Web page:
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Kosovo's president steps down after election ruled invalid

Kosovan President Behgjet Pacolli has resigned after a top court ruled his election invalid following accusations of irregularities. The multi-millionaire's resignation could lead to fresh elections.

Behgjet Pacolli

Pacolli is disliked by many for his business ties with Russia

Behgjet Pacolli stepped down as president of Kosovo on Wednesday after the country's highest court ruled that his election had been unconstitutional.

The nine-member constitutional court said the election of Pacolli by members of the country's parliament in February "was unconstitutional and shall no longer be in force."

However, Pacolli has resolved to stand again for the presidency - his legal team insists that he did nothing wrong.

Kosovan Prime Minister Hashim Thaci

Thaci had forged a deal with Pacolli, which could now be at risk

"The president of the Republic of Kosovo, Behgjet Pacolli, is ready to respect the decision," Pacolli's representative Ibrahim Gashi said.

"Pacolli will be the candidate of the coalition partners in the election of a new president because he did not violate the constitution," Gashi added.

The ruling absolved Pacolli of any responsibility for the fact that the election process was flawed, saying the circumstances surrounding the vote were to blame. The court said that, for an election to be valid, more than one candidate had to stand and that at least two-thirds of parliamentary lawmakers had to be present for the vote.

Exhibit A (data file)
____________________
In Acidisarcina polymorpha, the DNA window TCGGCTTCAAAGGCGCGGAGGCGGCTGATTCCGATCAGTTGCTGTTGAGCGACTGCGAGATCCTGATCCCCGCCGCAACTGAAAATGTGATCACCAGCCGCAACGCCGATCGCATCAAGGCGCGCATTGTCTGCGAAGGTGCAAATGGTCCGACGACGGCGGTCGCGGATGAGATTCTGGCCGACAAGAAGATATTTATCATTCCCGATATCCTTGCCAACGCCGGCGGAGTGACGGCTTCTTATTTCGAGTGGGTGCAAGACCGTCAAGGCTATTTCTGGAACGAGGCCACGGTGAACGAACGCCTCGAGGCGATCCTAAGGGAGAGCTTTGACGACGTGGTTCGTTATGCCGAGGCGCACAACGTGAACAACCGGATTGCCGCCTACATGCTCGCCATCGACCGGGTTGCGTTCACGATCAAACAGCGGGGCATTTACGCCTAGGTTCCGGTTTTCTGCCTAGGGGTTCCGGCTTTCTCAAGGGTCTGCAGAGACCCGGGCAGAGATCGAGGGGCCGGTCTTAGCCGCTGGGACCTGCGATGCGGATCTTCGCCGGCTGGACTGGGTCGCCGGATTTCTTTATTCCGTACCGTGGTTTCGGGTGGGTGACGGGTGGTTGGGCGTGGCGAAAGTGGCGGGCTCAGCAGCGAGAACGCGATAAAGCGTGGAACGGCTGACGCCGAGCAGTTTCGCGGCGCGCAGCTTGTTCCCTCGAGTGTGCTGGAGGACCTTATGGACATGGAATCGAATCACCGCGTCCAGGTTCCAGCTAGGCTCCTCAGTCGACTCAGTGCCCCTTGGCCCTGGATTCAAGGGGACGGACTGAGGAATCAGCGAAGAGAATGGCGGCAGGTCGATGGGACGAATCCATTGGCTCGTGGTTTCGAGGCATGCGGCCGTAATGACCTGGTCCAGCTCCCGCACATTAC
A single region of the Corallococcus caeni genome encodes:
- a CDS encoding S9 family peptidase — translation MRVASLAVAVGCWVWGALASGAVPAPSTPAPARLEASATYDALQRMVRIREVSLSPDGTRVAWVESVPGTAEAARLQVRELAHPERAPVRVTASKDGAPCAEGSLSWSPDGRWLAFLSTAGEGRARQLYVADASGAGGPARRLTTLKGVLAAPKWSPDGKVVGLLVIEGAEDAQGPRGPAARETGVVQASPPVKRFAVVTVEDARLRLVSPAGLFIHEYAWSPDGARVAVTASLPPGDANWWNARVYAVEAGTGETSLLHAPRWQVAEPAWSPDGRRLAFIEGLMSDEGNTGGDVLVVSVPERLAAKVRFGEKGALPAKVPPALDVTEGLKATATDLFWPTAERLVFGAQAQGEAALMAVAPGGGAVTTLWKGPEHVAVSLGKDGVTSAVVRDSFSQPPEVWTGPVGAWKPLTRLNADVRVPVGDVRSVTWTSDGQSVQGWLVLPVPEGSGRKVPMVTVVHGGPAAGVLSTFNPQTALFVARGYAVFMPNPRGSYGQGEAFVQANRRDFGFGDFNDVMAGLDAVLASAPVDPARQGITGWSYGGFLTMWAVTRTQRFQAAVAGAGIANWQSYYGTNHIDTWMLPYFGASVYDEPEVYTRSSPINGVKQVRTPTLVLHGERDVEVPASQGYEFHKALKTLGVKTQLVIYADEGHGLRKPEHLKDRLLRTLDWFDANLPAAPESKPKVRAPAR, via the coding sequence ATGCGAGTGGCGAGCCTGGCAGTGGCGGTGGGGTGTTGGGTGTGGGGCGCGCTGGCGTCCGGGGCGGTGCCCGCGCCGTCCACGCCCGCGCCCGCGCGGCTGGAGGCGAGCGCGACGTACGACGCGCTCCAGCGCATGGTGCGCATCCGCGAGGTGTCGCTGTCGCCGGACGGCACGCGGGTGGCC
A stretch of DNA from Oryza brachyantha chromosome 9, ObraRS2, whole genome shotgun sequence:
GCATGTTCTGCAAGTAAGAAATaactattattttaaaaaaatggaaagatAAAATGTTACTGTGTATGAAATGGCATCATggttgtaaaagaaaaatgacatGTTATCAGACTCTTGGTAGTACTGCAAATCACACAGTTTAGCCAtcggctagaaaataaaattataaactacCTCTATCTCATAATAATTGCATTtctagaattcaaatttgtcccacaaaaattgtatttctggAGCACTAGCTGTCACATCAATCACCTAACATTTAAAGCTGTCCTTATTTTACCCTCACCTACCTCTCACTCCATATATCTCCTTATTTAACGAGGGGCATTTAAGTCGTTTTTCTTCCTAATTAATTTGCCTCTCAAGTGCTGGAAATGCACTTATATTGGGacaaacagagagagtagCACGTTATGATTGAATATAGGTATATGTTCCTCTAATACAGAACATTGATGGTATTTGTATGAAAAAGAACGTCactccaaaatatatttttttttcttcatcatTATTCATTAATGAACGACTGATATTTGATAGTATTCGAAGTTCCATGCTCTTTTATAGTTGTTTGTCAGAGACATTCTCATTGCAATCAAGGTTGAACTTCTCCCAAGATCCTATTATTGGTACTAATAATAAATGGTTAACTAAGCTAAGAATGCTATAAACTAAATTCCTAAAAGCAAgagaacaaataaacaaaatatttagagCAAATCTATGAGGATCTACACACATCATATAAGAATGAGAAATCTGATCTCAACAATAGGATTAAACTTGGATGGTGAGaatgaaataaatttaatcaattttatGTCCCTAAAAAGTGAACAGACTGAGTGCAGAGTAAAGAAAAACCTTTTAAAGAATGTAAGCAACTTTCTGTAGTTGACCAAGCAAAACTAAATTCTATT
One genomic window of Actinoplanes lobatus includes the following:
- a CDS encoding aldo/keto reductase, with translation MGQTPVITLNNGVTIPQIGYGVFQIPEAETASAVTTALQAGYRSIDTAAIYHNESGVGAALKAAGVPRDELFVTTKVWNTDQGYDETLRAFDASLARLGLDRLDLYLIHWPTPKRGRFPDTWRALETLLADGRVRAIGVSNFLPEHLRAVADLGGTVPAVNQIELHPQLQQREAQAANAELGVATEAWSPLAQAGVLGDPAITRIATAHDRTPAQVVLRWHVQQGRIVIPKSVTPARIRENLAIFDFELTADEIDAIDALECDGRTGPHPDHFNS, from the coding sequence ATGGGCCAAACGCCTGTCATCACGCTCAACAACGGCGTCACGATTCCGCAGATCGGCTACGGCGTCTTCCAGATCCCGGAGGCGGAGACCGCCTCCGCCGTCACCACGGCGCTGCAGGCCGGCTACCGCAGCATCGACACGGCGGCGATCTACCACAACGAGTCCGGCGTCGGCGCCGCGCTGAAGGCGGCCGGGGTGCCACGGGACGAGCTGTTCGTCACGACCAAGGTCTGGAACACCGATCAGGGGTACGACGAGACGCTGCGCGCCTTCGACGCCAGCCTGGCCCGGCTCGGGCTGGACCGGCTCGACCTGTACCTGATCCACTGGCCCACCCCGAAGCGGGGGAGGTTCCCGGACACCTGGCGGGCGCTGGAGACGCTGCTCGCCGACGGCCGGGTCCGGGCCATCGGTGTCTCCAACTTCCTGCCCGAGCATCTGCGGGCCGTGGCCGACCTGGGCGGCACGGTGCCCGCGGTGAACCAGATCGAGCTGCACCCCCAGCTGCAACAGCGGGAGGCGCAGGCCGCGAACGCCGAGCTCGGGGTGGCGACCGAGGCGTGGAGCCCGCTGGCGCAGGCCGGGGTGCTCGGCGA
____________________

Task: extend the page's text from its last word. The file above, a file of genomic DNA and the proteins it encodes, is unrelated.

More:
Only 67 out of 120 members of parliament were present for the vote after a walkout by opposition delegates. They cited Pacolli's business links with Russia, which is opposed to Kosovan independence. Pacolli, owner of the Swiss-based construction firm Mabatex and nicknamed "the richest Kosovan," had been the only candidate.

Uncertain future for prime minister

The Kosovan parliament

Many members of parliament walked out ahead of the presidential vote

Although Pacolli's New Kosovo Alliance (AKR) only has eight parliamentary seats, he received backing for the presidential candidacy in a power-sharing deal with Prime Minister Hashim Thaci's Democratic Party of Kosovo (PDK).

It remains unclear whether or not fresh parliamentary elections are now necessary. The Kosovan parliament approved a second term as prime minister for Thaci on the same day that Pacolli was elected and this, too, may now be ruled invalid.

If Pacolli were unable to become president, his party could in turn withdraw its support for Thaci as prime minister and new elections could be necessary.

Kosovo has been in political turmoil since September last year when former President Fatmir Sejdiu, of the Democratic League of Kosovo (LDK) was forced to quit when the constitutional court ruled he could not serve as president while remaining the leader of his party.

Richard Connor (AFP, dpa, Reuters)

Editor: Susan Houlton

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